If you did not cross the border on foot, and are not sure how to characterize your entry into the United States, consult the family member who knows the most facts about how you came into the US, and then consult an immigration attorney or legal service provider to help you complete the DACA forms. For instance, if you were driven across the border in a vehicle, it makes a big difference whether you were concealed in the back or sitting on the seat where you could see out the windows.

5. Travel and the Permanent Bars

If you have lived in the U.S. unlawfully for more than a year, and then left voluntarily, and re-entered the United States illegally, OR if you were previously deported or removed, and then you re-entered the United States illegally, you are subject to a permanent bar, and will be ineligible for residence or citizenship. If one of the permanent bars applies to you, alerting USCIS to your presence through filing a DACA application would be unwise. However, “unlawful presence” is complex, especially for people who entered the U.S. lawfully as students or exchange visitors, so this analysis may require a lawyer.

These are just a few areas in which “forewarned is forearmed.” Deferred Action for Childhood Arrivals presents a welcome opportunity and offers a temporary relief from removal for many, but it also poses significant risks. Know the risks to avoid placing yourself and others in harm’s way.

*Like all publications on Deferred Action for Childhood Arrivals, this is a work in progress and may be updated from time to time.

August 8, 2012

Senator Dick Durbin and Representative Luis Gutierrez released a video message to the DREAMers on August 6 that is one of the most irresponsible and dangerous public messages from a voice of authority in living memory. It is a deep disgrace that supposed champions and co-sponsors of the DREAM Act would advise young people who are eligible for Deferred Action for Childhod Arrivals, “Do Not Hire a Lawyer.” Yet Sen. Durbin said those those words, doing a huge disservice to the very vulnerable class of people they are ostensibly trying to help.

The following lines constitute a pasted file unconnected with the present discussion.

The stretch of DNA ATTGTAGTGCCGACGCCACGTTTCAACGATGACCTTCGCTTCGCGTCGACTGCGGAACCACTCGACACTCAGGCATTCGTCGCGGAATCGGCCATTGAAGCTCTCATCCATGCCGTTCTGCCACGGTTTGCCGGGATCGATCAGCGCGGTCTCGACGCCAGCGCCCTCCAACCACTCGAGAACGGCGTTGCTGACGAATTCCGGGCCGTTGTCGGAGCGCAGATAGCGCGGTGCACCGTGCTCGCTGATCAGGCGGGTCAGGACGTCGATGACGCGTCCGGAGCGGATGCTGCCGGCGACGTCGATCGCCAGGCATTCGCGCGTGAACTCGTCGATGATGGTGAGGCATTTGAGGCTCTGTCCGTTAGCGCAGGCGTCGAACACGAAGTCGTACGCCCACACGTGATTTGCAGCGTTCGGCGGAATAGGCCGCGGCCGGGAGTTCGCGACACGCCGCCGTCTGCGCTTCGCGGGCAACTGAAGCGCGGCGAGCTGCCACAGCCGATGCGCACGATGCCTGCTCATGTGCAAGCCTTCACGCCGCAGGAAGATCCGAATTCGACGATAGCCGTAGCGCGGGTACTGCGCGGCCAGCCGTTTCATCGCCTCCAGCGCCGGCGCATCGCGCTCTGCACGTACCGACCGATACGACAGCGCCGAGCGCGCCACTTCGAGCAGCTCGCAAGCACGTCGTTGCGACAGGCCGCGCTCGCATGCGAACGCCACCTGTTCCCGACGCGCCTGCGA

These elected representatives perpetuate a dangerous source of confusion between unscrupulous ‘notarios’ who engage in the unauthorized practice of law, and licensed, trained attorneys who are subject to ethical rules and have the ability to advise DREAMers properly on the process and potential consequences of applying for Deferred Action for Childhood Arrivals.

An experienced immigration lawyer who has carefully reviewed the applicant’s background and documents can ensure that DREAMers file applications which will have the best possible chance of success. This is why Senator Durbin’s patently false claim that “Virtually everyone will be able to go through this process without a lawyer,” is so disturbing. Perhaps he has already forgotten that the Deferred Action application process includes no right of appeal, and permits no motions to reopen. This is a one-shot opportunity. Applicants must get it right on the first try, or else they face a discretionary denial that is final and cannot be reviewed.

Perhaps Sen. Durbin and Rep. Gutierrez have also forgotten that both USCIS and ICE have extremely poor track records with respect to granting any forms of discretionary relief to applicants who are unrepresented by counsel. The memos of June 2011 from ICE Director John Morton authorized broad use of prosecutorial discretion for those already in proceedings who have no criminal convictions, but the rate at which such relief has been granted in immigration courts is less than 2%. Self-represented applicants who misunderstand any of the Deferred Action criteria and thus fail to interpret their own eligibility correctly, or who get the standard right but provide documentation that USCIS regards as insufficient, or who believe that the information they provide will remain confidential, may be placing themselves and their families at risk of deportation. These are some of the key reasons why it is so very important for DREAMers seeking Deferred Action for Childhood Arrivals to consult with a knowledgeable
immigration attorney or legal service organization, and why the message from Messrs. Durbin & Gutierrez will do real harm.